Author: Cameron Glenn
Genre: Young Adult Fantasy
Length: 366 pages
Release Date: August 10, 2015
Delano Farnsworth is one of the few ‘lucky unfortunates’ chosen to receive an invitation to the magical Camp Hollyhook. After he arrives, however, he quickly discovers that not is all as it seems. With his new camp friends the ‘quirky’ Jackie, the ‘dour’ Lenore and the ‘lonely’ Wheeze, Delano seeks to uncover the sinister true purpose of the camp, as well as learn about his missing parents who abandoned him when he was three, his kidnapped uncle as well as his own self and destiny.
AUTHOR INFORMATION & LINKS
Cameron Glenn grew up the third of seven children in Oregon. As a child he dedicated hours to the pursuits of basketball and cartooning, as well as waking up way too early for his paper route in order to earn money to buy toys, candy and comic books. He also loved to read and write, which he continues to do voraciously. He currently lives in Salt Lake City after having earned a BA in literature from Boise State.
How I came up with the idea for “Delano in Hollyhook”.
I had finished my first attempt at a children’s novel called “The Glow Worm Gang” and queried it to lit agents and publishers. I had hope for it, as I had more fun writing it than anything I had written in a long time and I thought it original and imaginative. I’ve developed a tough skin and healthy perspective about writing, yet still when the polite rejections boomeranged back they stung a bit more than usual, leaving me in a bit of a discouraged and morose headspace for a little while.
It was in this mood that I came across two letters by one of my favorite authors, F. Scott Fitzgerald which he wrote to his niece Frances about her story, in 1938. They’re excellent written letters, of course, full of tough love, good advice and quotes, one being:
“Nobody ever becomes a writer just by wanting to be one. If you have anything to say, anything you feel nobody has ever said before, you have got to feel it so desperately that you will find some way to say it that nobody has ever found before…”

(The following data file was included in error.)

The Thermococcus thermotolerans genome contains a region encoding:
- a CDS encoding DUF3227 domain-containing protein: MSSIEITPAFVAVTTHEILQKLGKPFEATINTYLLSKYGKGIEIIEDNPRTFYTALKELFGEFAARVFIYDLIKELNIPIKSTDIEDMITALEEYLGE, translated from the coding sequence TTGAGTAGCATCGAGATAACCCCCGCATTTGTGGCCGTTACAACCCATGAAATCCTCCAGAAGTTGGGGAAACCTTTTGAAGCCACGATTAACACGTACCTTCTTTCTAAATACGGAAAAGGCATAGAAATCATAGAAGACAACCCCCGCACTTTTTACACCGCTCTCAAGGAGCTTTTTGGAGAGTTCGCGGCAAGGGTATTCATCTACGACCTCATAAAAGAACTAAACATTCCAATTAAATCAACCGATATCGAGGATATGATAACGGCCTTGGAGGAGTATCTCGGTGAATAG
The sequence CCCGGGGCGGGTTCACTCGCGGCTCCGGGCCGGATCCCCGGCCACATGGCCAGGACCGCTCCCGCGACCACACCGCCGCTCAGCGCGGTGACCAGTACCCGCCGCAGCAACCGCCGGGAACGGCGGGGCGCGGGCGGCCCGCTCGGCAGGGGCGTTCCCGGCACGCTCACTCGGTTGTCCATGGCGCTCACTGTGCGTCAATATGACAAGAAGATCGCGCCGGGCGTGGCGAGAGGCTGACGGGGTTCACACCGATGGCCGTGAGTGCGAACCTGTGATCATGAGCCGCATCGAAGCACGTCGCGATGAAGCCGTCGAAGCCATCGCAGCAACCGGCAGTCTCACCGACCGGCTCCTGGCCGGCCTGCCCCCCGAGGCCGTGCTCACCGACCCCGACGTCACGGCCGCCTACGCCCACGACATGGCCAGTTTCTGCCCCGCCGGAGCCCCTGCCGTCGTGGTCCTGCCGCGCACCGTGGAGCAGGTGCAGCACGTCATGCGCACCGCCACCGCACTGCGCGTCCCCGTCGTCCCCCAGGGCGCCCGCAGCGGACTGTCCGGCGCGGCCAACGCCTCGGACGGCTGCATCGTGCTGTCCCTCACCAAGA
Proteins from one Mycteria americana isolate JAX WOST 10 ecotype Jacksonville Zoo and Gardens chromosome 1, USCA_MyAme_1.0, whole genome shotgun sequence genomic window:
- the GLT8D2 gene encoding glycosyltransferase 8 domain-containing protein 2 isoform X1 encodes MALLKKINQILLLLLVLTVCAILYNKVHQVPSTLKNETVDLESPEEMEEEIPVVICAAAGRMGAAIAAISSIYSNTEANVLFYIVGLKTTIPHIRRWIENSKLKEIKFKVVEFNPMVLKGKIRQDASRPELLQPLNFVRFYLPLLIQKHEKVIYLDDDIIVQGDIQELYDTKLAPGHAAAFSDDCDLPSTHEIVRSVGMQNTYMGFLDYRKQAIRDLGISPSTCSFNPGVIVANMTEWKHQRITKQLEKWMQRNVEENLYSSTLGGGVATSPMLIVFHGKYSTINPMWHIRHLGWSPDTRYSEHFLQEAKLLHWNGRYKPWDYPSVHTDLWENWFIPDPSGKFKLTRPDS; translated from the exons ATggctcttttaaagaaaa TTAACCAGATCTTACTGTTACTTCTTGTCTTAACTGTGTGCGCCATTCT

This quote is a variation of his more famous quote: “You don’t write because you want to say something, you write because you have something to say.” Such sentiments have become a bit of a cliché since Fitzgerald’s time, but the truth of it impacted me. I wanted to give writing a children’s, or “young adult fantasy” novel another try, and it should be about something I feel and care about deeply.
I’m not usually a morose person, and I think the best writing is light and vibrant, but what I was feeling most profoundly in that moment was a sense of loneliness. It is a universal feeling everyone, even kids, and maybe especially teens, can relate to. I decided to make loneliness one of the themes of Delano. The theme came before the characters and plot development.
Looking back, it does seem a bit strange that this was the genesis of Delano, as “loneliness” might not seem as a major or obvious theme, yet I do think that it is there underneath everything: not “loneliness” perhaps, as the desire to belong, to have friends, to find yourself, your purpose, and your true identity; the desire not to be lonely, and then ultimately to accept loneliness as a sacrifice to a greater purpose.
That’s a pretty deep read though, and it’s my belief and hope that a reader will still enjoy “Delano in Hollyhook” without picking up on that interpretation or coming up with their own. I do believe, in the case with this novel anyways, that a reader’s interpretation is just as valid as the authors.